“Now you have a whole new set of regulations and that says people under 21 can’t smoke marijuana but they do,” she said. “You can’t smoke it in public but they do. You can’t do a lot of things but they are and law enforcement are busier than ever dealing with marijuana areas.”
KSBY ( San Louis Obisbo Country) reports
Local law enforcement agencies weigh in on recreational marijuana legalization
Following the announcement that enough signatures were gathered to place the legalization of recreational marijuana on the ballot, local San Luis Obispo County law enforcement officials are speaking out.
Capt. Chris Staley with the San Luis Obispo Police Department is concerned about the legalization.
“I think, from a law enforcement point of view, it’s going to have a significant impact,” Staley said Wednesday.
Recently, law enforcement agencies gathered in Paso Robles to discuss that impact. Staley says state officials from Colorado provided data and statistics on how the state has been impacted since the legalization of recreational marijuana. According to the San Luis Obispo Police Department, one of those impacts Colorado saw was an increase in DUI incidents involving marijuana. In 2013, the Denver Police Department saw 33 DUIs involving marijuana, which doubled to 66 in 2014.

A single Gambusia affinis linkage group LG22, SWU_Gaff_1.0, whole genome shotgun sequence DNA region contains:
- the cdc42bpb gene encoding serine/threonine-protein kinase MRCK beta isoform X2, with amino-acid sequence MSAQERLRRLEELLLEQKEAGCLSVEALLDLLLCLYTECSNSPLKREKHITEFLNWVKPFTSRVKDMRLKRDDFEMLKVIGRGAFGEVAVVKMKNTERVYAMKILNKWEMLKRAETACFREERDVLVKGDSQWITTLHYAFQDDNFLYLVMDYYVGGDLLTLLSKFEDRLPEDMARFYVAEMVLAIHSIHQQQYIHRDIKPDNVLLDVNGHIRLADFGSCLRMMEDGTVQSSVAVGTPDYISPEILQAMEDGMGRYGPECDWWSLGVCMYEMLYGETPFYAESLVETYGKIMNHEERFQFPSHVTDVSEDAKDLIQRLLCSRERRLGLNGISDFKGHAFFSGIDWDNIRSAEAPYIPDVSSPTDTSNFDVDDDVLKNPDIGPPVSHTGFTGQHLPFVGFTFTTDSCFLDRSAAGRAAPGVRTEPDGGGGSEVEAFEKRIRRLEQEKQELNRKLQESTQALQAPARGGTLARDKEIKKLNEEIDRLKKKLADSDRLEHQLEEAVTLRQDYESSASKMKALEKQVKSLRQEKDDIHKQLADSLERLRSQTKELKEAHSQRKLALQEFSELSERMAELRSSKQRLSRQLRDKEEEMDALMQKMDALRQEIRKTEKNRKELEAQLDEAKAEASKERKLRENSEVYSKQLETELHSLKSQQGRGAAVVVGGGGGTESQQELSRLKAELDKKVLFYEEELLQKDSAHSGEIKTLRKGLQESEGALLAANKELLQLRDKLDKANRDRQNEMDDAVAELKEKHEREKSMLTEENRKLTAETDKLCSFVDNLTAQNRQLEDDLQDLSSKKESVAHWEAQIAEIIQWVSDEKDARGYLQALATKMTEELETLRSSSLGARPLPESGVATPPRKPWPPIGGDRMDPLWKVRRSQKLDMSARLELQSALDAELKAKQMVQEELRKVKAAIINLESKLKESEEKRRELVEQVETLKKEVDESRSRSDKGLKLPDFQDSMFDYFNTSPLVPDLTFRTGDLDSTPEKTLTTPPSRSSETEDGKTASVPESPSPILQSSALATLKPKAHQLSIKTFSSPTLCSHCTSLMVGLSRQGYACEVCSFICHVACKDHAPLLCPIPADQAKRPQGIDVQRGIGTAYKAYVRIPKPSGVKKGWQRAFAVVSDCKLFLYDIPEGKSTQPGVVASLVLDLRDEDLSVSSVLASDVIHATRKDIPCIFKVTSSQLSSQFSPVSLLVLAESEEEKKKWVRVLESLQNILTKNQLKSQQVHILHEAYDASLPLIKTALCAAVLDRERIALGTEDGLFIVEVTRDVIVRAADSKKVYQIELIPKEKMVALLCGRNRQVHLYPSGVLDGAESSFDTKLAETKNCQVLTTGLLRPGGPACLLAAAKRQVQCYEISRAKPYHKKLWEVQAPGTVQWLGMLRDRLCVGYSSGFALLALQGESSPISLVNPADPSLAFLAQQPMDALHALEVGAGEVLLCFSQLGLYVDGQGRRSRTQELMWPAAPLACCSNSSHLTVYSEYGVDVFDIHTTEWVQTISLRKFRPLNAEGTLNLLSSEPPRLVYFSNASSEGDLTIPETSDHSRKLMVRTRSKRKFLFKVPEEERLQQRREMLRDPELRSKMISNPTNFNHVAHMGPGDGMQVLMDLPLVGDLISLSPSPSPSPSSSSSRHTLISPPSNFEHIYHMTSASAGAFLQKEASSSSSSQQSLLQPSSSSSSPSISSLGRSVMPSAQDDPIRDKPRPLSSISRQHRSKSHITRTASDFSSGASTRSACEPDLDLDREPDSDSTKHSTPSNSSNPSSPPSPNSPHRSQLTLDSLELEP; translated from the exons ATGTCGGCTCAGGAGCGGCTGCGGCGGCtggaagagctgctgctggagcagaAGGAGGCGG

Staley says the police department will use Colorado as an example if voters decide to legalize the drug.
“It’s one of those things where they’ve had some time to see what those impacts are, so we’re seriously concerned that we’re going to experience those same impacts here in California if it’s legalized,” Staley said.
Lt. Ty Lewis with the Paso Robles Police Department says he’s concerned, not only with people smoking the plant, but other variations of the drug.
“It’s really the enhancement of the marijuana,” Lewis said. “So you got the dabs and the honey oil and all of the items that are now almost 100% THC that are causing problems in communities.
If you still need a simple overview on the AUMA proposal – Civilized’s piece published (29 June 2016) is a good start. Link for the full article